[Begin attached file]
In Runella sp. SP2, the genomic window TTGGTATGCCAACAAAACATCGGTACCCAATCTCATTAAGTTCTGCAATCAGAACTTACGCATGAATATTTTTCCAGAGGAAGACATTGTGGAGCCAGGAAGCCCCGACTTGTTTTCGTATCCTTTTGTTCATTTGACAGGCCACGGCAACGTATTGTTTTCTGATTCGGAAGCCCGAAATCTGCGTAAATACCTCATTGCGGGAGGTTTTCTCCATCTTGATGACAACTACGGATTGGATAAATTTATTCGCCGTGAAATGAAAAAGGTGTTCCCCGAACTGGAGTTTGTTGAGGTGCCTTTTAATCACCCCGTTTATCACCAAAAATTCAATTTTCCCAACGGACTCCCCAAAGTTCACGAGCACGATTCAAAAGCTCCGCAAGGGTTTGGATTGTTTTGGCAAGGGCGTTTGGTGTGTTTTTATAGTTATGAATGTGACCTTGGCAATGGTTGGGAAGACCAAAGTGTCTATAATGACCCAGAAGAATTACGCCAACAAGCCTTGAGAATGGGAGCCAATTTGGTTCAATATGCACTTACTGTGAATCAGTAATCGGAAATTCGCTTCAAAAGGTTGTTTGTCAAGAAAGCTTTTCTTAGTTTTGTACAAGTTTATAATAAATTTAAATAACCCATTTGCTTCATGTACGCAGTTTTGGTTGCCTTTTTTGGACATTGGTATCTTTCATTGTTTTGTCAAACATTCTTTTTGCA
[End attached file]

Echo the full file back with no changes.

In Runella sp. SP2, the genomic window TTGGTATGCCAACAAAACATCGGTACCCAATCTCATTAAGTTCTGCAATCAGAACTTACGCATGAATATTTTTCCAGAGGAAGACATTGTGGAGCCAGGAAGCCCCGACTTGTTTTCGTATCCTTTTGTTCATTTGACAGGCCACGGCAACGTATTGTTTTCTGATTCGGAAGCCCGAAATCTGCGTAAATACCTCATTGCGGGAGGTTTTCTCCATCTTGATGACAACTACGGATTGGATAAATTTATTCGCCGTGAAATGAAAAAGGTGTTCCCCGAACTGGAGTTTGTTGAGGTGCCTTTTAATCACCCCGTTTATCACCAAAAATTCAATTTTCCCAACGGACTCCCCAAAGTTCACGAGCACGATTCAAAAGCTCCGCAAGGGTTTGGATTGTTTTGGCAAGGGCGTTTGGTGTGTTTTTATAGTTATGAATGTGACCTTGGCAATGGTTGGGAAGACCAAAGTGTCTATAATGACCCAGAAGAATTACGCCAACAAGCCTTGAGAATGGGAGCCAATTTGGTTCAATATGCACTTACTGTGAATCAGTAATCGGAAATTCGCTTCAAAAGGTTGTTTGTCAAGAAAGCTTTTCTTAGTTTTGTACAAGTTTATAATAAATTTAAATAACCCATTTGCTTCATGTACGCAGTTTTGGTTGCCTTTTTTGGACATTGGTATCTTTCATTGTTTTGTCAAACATTCTTTTTGCA